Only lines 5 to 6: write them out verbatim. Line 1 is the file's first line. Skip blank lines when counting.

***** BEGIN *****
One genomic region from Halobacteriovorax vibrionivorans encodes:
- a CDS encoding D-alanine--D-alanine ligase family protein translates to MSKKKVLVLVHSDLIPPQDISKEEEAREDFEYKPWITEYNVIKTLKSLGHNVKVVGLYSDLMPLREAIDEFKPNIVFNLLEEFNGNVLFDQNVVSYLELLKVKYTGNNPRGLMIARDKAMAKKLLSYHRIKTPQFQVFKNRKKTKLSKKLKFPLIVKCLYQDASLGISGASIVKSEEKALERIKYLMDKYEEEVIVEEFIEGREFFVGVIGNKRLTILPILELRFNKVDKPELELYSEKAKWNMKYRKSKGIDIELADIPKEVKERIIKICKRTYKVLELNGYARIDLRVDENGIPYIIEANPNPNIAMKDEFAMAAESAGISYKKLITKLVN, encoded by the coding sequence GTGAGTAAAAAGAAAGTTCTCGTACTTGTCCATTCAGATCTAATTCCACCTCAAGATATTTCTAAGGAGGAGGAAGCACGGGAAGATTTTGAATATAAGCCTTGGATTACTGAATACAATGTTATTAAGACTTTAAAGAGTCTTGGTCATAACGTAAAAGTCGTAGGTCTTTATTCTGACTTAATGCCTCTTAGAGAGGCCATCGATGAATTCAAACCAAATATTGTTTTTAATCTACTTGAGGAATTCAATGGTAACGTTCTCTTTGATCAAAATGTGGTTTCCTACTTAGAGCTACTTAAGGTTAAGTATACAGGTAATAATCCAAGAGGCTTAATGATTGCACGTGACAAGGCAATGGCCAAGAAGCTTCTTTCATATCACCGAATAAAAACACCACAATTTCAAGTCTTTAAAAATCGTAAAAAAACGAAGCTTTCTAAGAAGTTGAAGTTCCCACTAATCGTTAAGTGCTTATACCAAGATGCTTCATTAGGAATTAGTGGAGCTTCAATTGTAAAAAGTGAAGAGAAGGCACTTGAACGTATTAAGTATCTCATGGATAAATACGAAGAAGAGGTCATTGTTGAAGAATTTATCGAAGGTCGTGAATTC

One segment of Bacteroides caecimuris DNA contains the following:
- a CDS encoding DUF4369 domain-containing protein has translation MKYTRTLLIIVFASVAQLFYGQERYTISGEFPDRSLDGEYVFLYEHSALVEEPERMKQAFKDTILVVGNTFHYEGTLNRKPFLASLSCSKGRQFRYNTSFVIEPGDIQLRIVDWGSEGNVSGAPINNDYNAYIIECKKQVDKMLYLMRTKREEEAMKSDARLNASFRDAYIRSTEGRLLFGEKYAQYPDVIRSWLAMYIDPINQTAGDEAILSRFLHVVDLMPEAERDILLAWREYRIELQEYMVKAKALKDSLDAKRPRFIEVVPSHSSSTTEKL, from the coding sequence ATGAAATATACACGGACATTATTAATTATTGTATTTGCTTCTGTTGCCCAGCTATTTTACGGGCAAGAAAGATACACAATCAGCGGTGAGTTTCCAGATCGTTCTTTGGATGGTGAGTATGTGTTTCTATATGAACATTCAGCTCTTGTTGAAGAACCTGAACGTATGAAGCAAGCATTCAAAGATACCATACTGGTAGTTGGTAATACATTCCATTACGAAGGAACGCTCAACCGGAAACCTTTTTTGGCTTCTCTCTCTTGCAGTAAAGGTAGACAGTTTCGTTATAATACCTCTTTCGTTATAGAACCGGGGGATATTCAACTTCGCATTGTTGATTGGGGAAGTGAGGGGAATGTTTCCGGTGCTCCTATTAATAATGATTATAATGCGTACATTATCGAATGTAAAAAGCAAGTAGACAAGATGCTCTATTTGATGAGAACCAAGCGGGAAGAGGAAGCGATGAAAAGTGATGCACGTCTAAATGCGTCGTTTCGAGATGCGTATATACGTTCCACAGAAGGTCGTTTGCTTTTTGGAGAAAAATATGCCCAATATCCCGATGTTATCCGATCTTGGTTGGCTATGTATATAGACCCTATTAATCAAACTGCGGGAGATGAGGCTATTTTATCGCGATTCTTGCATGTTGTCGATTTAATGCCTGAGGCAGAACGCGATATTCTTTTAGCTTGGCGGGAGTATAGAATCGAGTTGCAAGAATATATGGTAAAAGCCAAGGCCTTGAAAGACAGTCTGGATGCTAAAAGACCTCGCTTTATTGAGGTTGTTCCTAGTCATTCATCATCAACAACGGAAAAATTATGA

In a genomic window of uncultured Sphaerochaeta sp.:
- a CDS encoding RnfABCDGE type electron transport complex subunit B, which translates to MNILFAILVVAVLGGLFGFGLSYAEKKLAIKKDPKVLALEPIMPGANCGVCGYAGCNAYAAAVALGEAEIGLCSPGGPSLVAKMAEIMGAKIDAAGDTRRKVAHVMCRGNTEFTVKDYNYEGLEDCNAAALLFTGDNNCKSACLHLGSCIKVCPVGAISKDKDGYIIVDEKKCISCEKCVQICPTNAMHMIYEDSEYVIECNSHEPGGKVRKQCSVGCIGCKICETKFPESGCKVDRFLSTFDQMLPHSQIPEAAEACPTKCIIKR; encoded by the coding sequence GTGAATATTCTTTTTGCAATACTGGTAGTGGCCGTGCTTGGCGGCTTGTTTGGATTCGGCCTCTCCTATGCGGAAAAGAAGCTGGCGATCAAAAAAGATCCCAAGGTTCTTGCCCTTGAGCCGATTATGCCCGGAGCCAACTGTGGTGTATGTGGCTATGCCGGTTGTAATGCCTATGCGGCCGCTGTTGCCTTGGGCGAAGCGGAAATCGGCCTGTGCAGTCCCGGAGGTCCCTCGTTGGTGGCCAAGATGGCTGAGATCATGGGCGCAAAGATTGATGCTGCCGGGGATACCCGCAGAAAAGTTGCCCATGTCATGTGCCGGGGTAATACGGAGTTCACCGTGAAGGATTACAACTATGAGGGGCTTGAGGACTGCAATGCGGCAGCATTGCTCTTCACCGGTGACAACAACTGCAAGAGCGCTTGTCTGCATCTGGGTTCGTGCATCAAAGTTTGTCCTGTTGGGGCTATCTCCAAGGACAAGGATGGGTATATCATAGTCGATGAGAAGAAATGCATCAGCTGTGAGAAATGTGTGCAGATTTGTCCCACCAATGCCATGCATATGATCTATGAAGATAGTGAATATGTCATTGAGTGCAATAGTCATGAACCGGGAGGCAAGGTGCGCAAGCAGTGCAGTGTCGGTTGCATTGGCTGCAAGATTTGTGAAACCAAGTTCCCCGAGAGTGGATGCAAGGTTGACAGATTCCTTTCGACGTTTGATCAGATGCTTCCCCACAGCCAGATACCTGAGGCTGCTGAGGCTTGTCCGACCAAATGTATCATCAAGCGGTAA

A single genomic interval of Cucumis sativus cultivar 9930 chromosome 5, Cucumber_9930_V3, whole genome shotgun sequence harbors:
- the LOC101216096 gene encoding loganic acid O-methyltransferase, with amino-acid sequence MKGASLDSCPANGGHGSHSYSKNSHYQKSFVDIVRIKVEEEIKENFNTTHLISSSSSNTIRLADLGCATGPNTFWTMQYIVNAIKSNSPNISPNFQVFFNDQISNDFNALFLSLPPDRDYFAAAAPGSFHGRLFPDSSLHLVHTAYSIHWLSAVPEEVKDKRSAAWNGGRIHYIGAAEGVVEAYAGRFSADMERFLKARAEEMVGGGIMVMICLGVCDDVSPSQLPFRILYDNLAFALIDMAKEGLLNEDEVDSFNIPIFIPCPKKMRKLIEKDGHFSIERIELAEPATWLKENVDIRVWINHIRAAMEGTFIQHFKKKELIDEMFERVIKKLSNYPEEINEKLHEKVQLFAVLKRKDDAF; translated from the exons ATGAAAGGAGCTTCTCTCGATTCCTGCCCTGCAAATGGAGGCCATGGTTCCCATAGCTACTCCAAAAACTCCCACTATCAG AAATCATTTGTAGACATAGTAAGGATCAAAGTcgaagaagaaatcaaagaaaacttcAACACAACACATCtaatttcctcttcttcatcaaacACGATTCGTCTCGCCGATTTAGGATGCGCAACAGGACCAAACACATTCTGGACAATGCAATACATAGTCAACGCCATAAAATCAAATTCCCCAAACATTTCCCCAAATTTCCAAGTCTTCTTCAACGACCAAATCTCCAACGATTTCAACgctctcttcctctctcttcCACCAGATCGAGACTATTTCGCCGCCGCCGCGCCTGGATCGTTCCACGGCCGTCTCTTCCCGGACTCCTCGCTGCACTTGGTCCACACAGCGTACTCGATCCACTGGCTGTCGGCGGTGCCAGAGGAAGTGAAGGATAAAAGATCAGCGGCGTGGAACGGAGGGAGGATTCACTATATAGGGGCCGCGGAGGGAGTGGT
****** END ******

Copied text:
In a genomic window of uncultured Sphaerochaeta sp.:
- a CDS encoding RnfABCDGE type electron transport complex subunit B, which translates to MNILFAILVVAVLGGLFGFGLSYAEKKLAIKKDPKVLALEPIMPGANCGVCGYAGCNAYAAAVALGEAEIGLCSPGGPSLVAKMAEIMGAKIDAAGDTRRKVAHVMCRGNTEFTVKDYNYEGLEDCNAAALLFTGDNNCKSACLHLGSCIKVCPVGAISKDKDGYIIVDEKKCISCEKCVQICPTNAMHMIYEDSEYVIECNSHEPGGKVRKQCSVGCIGCKICETKFPESGCKVDRFLSTFDQMLPHSQIPEAAEACPTKCIIKR; encoded by the coding sequence GTGAATATTCTTTTTGCAATACTGGTAGTGGCCGTGCTTGGCGGCTTGTTTGGATTCGGCCTCTCCTATGCGGAAAAGAAGCTGGCGATCAAAAAAGATCCCAAGGTTCTTGCCCTTGAGCCGATTATGCCCGGAGCCAACTGTGGTGTATGTGGCTATGCCGGTTGTAATGCCTATGCGGCCGCTGTTGCCTTGGGCGAAGCGGAAATCGGCCTGTGCAGTCCCGGAGGTCCCTCGTTGGTGGCCAAGATGGCTGAGATCATGGGCGCAAAGATTGATGCTGCCGGGGATACCCGCAGAAAAGTTGCCCATGTCATGTGCCGGGGTAATACGGAGTTCACCGTGAAGGATTACAACTATGAGGGGCTTGAGGACTGCAATGCGGCAGCATTGCTCTTCACCGGTGACAACAACTGCAAGAGCGCTTGTCTGCATCTGGGTTCGTGCATCAAAGTTTGTCCTGTTGGGGCTATCTCCAAGGACAAGGATGGGTATATCATAGTCGATGAGAAGAAATGCATCAGCTGTGAGAAATGTGTGCAGATTTGTCCCACCAATGCCATGCATATGATCTATGAAGATAGTGAATATGTCATTGAGTGCAATAGTCATGAACCGGGAGGCAAGGTGCGCAAGCAGTGCAGTGTCGGTTGCATTGGCTGCAAGATTTGTGAAACCAAGTTCCCCGAGAGTGGATGCAAGGTTGACAGATTCCTTTCGACGTTTGATCAGATGCTTCCCCACAGCCAGATACCTGAGGCTGCTGAGGCTTGTCCGACCAAATGTATCATCAAGCGGTAA